Explore further: Dementia increases the risk of 30-day readmission to the hospital after discharge

More information: Ruth A. Hackett et al, Walking Speed, Cognitive Function, and Dementia Risk in the English Longitudinal Study of Ageing, Journal of the American Geriatrics Society (2018). DOI: 10.1111/jgs.15312

Related Stories

Dementia increases the risk of 30-day readmission to the hospital after discharge

February 23, 2018
About 25 percent of older adults admitted to hospitals have dementia and are at increased risk for serious problems like in-hospital falls and delirium (the medical term for an abrupt, rapid change in mental function). As ...

For adults younger than 78, risk for heart disease linked to risk for problems walking

November 20, 2017
Problems with balance, walking speed, and muscle strength become more common as we age, and can lead to disability. In fact, studies show that for older adults, having a slower walking speed can help predict chronic illness, ...

Taking proton pump inhibitors not linked to higher dementia risk

November 21, 2017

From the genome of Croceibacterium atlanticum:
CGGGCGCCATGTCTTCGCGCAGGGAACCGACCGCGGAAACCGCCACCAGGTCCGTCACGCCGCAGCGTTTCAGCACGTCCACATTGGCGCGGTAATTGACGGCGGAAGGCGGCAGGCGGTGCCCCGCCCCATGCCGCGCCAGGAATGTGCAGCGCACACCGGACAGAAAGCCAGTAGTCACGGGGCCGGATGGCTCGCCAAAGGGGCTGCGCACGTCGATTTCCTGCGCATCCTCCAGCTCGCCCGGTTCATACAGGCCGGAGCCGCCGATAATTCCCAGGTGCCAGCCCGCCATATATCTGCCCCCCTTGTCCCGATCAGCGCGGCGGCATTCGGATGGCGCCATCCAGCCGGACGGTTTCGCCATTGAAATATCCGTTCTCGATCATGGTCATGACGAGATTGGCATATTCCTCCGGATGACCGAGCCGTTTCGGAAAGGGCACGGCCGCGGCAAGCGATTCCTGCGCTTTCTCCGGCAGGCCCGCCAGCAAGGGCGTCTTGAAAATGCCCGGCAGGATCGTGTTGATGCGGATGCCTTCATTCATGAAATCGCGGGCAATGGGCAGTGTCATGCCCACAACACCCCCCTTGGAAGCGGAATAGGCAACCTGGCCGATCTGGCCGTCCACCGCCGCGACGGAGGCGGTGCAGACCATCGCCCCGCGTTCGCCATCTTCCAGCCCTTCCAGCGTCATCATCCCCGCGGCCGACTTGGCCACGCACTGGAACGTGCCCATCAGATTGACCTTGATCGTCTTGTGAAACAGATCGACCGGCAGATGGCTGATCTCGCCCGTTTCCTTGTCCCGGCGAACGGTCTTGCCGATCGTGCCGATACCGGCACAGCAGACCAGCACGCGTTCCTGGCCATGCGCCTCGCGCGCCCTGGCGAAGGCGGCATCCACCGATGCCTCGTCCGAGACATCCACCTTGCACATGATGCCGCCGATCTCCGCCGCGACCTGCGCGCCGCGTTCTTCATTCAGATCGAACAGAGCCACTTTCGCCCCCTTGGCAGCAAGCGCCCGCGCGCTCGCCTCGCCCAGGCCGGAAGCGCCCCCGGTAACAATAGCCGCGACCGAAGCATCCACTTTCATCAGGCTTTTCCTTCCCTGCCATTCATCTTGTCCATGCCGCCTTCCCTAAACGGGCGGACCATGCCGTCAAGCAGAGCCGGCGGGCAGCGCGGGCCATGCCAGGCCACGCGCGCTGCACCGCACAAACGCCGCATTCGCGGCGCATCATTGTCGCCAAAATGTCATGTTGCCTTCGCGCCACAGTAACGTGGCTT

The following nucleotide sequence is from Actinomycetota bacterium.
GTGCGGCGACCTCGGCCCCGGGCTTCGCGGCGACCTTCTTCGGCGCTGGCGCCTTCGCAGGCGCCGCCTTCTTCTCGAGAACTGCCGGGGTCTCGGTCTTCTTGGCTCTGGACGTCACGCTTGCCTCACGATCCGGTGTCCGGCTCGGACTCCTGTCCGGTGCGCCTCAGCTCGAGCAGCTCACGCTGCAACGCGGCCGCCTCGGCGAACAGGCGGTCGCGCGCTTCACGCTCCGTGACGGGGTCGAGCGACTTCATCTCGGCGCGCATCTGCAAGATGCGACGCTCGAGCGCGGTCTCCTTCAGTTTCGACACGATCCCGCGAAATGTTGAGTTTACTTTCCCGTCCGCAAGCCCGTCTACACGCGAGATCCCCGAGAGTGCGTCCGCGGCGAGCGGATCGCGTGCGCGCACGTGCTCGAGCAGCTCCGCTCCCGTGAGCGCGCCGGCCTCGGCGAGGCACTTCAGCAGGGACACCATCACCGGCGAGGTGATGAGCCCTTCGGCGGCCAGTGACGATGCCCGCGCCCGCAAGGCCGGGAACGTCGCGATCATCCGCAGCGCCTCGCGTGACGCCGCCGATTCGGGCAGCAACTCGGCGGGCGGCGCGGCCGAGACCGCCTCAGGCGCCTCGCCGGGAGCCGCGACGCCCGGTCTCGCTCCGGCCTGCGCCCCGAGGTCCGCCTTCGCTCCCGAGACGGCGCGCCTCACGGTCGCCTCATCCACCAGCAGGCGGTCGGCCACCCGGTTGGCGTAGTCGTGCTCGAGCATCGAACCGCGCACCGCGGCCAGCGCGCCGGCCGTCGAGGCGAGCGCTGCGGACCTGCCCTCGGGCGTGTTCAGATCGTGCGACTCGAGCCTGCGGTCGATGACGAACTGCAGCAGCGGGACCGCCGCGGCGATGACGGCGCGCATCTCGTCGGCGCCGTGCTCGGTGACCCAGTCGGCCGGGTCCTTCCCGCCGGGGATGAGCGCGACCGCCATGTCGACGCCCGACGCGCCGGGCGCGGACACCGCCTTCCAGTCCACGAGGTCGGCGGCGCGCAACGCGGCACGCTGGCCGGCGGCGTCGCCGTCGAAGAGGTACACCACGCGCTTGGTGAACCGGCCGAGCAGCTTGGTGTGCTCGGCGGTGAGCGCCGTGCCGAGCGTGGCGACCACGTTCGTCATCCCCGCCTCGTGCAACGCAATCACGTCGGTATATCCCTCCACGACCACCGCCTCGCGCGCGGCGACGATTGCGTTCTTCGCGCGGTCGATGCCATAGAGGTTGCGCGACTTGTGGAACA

Proton pump inhibitors (PPIs) are medicines commonly prescribed to treat acid-related digestive problems, including gastroesophageal reflux disease (or GERD). As of 2011, up to 1 in 5 older adults reported using a PPI. Although ...

Positive attitudes about aging reduce risk of dementia in older adults

February 7, 2018
Research has shown that older persons who have acquired positive beliefs about old age from their surrounding culture are less likely to develop dementia. This protective effect was found for all participants, as well as ...

Diabetes, heart disease, smoking increase risk of death for older adults with dementia

January 27, 2016
Dementia (a decline in memory and other mental abilities) is a serious condition, and its prognosis (the likely course of the disease) is marked by progressive loss of cognitive function and complications such as infections ...

Among the oldest adults, poor balance may signal higher risk for dementia

July 25, 2016